Apple’s digital-imaging features aren’t quite as compelling—especially when compared to what comes in XP. OS X 10.1 includes new Image Capture functionality that recognizes a wide range of digital cameras. When you plug in a compatible camera, a small application launches that lets you save the images to your Mac. It’s not a bad little program, but it lacks important ease-of-use features included in XP’s Scanner and Camera Wizard. Worse, the OS X shell doesn’t afford Apple’s default Pictures, Movies, and Music folders any special status, making them difficult to find and less intuitive than their Windows equivalents. Apple could apply the iMovie/iDVD concepts to digital imaging for better success in this area.
Overall, however, OS X’s digital-media features really set this OS apart, and although XP comes out ahead in some areas, the digital-movie features alone are reason enough to consider a Mac.
Applications and Compatibility
Apple is currently navigating the slippery slope between its unstable but well-supported past (OS 9) and its reliable but relatively untrodden future with OS X. As stable as OS X is, it won’t matter unless the applications you need are available in that environment. And although the pickings are still slim, they’re getting better all the time.
The most crucial application release for OS X should ship shortly after you read this. Dubbed Microsoft Office v. X for Mac OS X, this eagerly anticipated follow-up to Mac:Office 2001 includes Word, Excel, PowerPoint, and Entourage, an Outlook Express-based personal information management (PIM) application. Office v. X is a work of art that uses all of Apple’s UI advances and incorporates several features Windows users will have to wait on for months. And it’s compatible, of course, with Windows versions of Office. I’ll look more closely at Office v. X’s digital media features soon.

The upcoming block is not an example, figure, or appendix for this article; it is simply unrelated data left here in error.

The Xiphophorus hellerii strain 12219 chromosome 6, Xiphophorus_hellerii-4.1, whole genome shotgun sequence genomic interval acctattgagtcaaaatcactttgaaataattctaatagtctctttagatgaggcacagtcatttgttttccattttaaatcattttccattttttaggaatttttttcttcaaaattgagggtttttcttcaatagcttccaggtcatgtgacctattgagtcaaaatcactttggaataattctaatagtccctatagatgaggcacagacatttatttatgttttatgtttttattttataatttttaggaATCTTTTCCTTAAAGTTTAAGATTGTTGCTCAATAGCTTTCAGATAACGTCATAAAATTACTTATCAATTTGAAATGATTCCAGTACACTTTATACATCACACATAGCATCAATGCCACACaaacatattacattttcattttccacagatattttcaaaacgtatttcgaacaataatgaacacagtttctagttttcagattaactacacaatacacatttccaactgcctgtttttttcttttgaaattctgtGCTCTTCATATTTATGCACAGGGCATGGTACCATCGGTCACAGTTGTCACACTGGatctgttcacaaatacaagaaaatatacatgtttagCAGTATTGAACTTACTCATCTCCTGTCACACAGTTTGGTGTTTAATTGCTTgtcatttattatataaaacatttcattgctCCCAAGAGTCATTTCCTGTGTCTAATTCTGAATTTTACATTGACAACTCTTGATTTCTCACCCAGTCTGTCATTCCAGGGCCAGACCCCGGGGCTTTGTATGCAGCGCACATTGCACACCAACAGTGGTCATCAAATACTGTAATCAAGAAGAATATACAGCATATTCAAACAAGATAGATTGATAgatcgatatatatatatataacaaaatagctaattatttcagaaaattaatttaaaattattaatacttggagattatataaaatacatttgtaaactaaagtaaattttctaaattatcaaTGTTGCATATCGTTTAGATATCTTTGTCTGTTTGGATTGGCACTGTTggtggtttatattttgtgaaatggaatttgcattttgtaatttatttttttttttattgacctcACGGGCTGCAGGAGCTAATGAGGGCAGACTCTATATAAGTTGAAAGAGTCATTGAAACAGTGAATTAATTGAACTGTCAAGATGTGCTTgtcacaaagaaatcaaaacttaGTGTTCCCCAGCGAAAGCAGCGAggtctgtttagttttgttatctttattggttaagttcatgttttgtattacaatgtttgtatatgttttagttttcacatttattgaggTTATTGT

Email and Web-browser applications are widespread on OS X. For email, I’ve tested Apple’s own free Mail.app as well as Eudora, which are both excellent. Web browsers include Internet Explorer (IE) 5.0, Netscape 6.2, and OmniWeb, among others. For smaller utilities, you have many choices for text editors, compressed file extractors, and similar utilities.
Beyond that, however, it’s a waiting game. Adobe’s award-winning graphics programs are coming soon, the company says, and other Mac application makers promise OS X-specific versions eventually. Gaming is a particularly sparse area at this time, although some game houses—notably Quake creator ID—promise OS X titles soon. And, of course, the vast library of OS 9-compatible titles are still available, although somewhat saddled by the Classic environment under OS X.
Mac OS X 10.1 brings the Apple world on par with PCs running Windows XP, an interesting development given the previously wide gap between the two platforms. For users interested in digital-media functionality, especially digital movie making, Mac OS X now offers a compelling solution that in many ways outperforms Microsoft’s offerings. If you’re a PC user, you’ll have to weigh the benefits and costs of switching platforms or maintaining a second, somewhat incompatible PC. But the most commonly used applications are available on the Mac, along with unique Mac-only software, and it’s not that hard to make the transition. It’s definitely worth looking into.
Mac OS X 10.1 costs $129 and is available from Apple and various retail stores such as CompUSA. Mac OS X 10.0 users can upgrade to the new release for about $20.